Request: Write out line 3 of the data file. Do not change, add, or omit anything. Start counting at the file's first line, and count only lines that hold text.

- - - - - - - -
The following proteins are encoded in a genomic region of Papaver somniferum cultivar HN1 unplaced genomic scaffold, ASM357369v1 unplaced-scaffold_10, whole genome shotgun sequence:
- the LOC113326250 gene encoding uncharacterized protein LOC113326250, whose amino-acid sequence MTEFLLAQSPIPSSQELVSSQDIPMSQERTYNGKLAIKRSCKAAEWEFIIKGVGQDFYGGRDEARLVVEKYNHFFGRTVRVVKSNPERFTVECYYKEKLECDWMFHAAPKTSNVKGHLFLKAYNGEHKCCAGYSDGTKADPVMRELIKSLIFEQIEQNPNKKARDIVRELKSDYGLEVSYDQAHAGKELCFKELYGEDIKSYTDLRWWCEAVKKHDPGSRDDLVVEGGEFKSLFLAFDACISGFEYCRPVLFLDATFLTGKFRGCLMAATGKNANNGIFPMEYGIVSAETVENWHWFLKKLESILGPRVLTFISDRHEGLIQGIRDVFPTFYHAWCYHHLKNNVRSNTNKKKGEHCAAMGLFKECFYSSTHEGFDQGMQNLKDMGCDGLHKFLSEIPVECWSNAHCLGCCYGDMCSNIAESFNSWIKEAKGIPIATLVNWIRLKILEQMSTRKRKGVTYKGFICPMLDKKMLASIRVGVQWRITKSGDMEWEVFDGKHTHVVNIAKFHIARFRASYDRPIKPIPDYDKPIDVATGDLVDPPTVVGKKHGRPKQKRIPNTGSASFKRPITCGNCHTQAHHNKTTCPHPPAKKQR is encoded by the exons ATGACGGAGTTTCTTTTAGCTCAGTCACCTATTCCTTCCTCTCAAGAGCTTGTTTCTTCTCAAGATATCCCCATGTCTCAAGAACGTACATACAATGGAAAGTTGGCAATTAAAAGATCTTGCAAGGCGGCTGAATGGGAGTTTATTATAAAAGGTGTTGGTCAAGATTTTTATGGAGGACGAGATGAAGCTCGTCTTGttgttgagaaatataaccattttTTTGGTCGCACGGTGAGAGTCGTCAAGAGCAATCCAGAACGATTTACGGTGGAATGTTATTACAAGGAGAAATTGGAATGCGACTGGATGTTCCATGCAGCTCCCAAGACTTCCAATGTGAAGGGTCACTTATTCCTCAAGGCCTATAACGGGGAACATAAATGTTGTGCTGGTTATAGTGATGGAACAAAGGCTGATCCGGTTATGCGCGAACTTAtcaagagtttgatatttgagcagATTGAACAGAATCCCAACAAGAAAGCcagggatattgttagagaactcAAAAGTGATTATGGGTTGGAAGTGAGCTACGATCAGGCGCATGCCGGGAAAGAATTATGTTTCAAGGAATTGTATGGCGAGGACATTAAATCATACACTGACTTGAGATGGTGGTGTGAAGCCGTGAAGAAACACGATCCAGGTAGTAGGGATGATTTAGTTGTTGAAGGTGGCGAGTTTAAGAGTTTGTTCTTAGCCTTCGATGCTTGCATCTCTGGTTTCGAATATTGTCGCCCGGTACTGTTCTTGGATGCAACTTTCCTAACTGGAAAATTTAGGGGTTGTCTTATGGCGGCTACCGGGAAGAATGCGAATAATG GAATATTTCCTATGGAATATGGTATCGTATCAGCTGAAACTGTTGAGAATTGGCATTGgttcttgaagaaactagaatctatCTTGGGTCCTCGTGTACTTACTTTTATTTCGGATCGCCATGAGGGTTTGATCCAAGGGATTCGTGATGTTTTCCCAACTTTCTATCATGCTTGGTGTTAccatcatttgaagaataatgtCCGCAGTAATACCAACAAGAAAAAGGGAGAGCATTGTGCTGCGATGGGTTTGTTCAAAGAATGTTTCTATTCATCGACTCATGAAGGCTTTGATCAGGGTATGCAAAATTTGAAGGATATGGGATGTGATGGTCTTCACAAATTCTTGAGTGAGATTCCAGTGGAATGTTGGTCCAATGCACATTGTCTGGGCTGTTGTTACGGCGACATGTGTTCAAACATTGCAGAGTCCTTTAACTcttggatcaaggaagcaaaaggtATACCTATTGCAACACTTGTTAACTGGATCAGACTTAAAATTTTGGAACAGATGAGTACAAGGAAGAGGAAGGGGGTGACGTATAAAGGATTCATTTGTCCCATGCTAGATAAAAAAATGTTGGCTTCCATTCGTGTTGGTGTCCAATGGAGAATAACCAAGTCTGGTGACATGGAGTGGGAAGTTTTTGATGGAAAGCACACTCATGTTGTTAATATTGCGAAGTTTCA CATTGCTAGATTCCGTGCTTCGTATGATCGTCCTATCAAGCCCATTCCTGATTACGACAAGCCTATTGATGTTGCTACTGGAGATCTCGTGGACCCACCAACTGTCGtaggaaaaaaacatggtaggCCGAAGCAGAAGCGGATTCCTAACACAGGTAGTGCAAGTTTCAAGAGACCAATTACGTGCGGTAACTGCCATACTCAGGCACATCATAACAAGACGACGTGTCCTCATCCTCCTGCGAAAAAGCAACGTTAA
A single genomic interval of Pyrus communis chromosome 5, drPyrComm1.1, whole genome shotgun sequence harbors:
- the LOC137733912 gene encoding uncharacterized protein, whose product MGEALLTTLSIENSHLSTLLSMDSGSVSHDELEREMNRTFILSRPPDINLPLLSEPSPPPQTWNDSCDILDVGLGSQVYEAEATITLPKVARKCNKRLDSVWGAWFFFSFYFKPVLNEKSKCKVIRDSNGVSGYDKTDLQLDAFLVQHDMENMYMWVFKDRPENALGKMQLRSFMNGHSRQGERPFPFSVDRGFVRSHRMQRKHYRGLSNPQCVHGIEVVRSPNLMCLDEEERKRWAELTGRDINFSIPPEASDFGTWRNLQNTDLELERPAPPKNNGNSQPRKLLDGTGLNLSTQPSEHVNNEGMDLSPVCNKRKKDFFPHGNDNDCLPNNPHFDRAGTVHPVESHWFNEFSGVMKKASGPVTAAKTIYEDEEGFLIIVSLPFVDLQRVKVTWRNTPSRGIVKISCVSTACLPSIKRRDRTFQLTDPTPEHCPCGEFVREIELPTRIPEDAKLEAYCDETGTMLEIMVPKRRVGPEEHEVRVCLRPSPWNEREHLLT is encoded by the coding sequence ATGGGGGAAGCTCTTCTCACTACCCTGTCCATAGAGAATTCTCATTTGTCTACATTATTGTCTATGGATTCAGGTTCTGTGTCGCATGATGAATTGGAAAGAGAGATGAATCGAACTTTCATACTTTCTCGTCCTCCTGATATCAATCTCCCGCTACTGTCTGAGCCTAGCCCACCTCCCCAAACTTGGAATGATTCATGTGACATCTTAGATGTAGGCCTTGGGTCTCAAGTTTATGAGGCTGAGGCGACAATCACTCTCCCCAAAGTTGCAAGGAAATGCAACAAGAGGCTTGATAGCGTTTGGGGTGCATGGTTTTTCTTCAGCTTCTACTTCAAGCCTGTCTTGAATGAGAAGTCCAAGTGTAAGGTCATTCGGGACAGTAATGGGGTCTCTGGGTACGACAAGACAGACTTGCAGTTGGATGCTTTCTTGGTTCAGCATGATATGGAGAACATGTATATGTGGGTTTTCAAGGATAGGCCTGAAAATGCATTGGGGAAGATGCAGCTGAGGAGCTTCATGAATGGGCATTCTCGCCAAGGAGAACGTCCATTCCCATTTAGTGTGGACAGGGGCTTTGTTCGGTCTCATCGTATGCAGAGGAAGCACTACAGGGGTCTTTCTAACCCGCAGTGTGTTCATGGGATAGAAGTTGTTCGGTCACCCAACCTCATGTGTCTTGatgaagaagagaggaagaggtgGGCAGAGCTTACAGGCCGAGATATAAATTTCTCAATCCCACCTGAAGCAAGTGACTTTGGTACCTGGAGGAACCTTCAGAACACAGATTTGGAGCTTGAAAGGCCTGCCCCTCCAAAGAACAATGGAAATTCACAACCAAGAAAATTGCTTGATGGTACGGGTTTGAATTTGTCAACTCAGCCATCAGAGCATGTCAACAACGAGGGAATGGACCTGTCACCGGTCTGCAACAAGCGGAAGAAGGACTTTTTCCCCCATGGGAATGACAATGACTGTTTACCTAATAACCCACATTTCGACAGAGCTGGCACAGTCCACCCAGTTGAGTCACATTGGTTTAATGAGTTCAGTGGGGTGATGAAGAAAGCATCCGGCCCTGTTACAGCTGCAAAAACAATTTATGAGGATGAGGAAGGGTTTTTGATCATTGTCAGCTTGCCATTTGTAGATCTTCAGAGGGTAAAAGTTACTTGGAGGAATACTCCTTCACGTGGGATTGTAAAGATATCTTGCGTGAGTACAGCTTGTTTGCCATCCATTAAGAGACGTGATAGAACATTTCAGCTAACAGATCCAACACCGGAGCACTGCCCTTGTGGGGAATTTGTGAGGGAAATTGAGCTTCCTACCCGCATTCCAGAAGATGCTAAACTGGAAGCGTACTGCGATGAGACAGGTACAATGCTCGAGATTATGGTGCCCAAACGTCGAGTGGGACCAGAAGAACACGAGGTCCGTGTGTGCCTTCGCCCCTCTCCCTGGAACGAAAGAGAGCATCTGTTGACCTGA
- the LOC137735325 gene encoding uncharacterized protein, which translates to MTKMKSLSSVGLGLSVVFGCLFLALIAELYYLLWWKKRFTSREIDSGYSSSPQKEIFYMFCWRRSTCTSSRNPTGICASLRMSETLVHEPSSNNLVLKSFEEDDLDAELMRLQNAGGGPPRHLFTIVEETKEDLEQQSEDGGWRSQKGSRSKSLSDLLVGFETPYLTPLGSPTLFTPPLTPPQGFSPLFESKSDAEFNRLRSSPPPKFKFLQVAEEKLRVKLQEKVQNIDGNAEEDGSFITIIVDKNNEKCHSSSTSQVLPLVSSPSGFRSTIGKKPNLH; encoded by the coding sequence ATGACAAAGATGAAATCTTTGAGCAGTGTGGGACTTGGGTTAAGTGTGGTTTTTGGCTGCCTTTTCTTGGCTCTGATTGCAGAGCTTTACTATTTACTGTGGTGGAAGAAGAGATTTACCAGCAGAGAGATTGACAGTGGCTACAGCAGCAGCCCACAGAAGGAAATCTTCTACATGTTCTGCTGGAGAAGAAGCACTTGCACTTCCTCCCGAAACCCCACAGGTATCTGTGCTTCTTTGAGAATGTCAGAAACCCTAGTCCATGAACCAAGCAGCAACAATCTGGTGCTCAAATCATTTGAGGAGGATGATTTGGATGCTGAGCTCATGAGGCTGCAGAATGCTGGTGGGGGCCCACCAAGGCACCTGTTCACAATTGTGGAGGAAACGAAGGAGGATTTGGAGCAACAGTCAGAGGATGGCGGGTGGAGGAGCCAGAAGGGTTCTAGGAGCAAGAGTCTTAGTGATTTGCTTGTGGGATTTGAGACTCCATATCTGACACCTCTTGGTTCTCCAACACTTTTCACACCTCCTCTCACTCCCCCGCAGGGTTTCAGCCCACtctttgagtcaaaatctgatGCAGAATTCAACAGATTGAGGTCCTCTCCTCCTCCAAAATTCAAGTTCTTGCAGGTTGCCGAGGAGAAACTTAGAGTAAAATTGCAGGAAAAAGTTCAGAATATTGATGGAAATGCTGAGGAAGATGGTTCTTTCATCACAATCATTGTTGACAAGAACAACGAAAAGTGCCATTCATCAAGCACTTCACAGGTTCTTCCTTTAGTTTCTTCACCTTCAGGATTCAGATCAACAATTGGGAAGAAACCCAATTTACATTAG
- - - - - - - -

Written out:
A single genomic interval of Pyrus communis chromosome 5, drPyrComm1.1, whole genome shotgun sequence harbors: